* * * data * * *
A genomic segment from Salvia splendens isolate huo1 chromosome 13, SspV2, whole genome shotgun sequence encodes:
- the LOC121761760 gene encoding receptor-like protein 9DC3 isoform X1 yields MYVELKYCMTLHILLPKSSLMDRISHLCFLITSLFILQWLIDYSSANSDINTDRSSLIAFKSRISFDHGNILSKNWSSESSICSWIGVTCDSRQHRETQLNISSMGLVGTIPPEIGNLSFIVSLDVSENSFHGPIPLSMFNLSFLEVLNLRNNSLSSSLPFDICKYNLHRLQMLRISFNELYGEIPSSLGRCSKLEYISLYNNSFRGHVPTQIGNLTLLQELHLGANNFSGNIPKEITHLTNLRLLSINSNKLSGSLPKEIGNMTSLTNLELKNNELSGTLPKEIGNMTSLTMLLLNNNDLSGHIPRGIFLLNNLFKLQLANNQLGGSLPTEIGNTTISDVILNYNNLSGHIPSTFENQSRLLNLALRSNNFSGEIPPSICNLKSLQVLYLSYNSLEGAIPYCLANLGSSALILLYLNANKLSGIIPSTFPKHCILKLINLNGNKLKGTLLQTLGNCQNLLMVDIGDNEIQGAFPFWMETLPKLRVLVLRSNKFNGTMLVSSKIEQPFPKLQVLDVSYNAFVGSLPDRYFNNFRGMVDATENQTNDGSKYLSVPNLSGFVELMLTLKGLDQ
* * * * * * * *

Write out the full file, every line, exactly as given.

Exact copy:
A genomic segment from Salvia splendens isolate huo1 chromosome 13, SspV2, whole genome shotgun sequence encodes:
- the LOC121761760 gene encoding receptor-like protein 9DC3 isoform X1 yields MYVELKYCMTLHILLPKSSLMDRISHLCFLITSLFILQWLIDYSSANSDINTDRSSLIAFKSRISFDHGNILSKNWSSESSICSWIGVTCDSRQHRETQLNISSMGLVGTIPPEIGNLSFIVSLDVSENSFHGPIPLSMFNLSFLEVLNLRNNSLSSSLPFDICKYNLHRLQMLRISFNELYGEIPSSLGRCSKLEYISLYNNSFRGHVPTQIGNLTLLQELHLGANNFSGNIPKEITHLTNLRLLSINSNKLSGSLPKEIGNMTSLTNLELKNNELSGTLPKEIGNMTSLTMLLLNNNDLSGHIPRGIFLLNNLFKLQLANNQLGGSLPTEIGNTTISDVILNYNNLSGHIPSTFENQSRLLNLALRSNNFSGEIPPSICNLKSLQVLYLSYNSLEGAIPYCLANLGSSALILLYLNANKLSGIIPSTFPKHCILKLINLNGNKLKGTLLQTLGNCQNLLMVDIGDNEIQGAFPFWMETLPKLRVLVLRSNKFNGTMLVSSKIEQPFPKLQVLDVSYNAFVGSLPDRYFNNFRGMVDATENQTNDGSKYLSVPNLSGFVELMLTLKGLDQ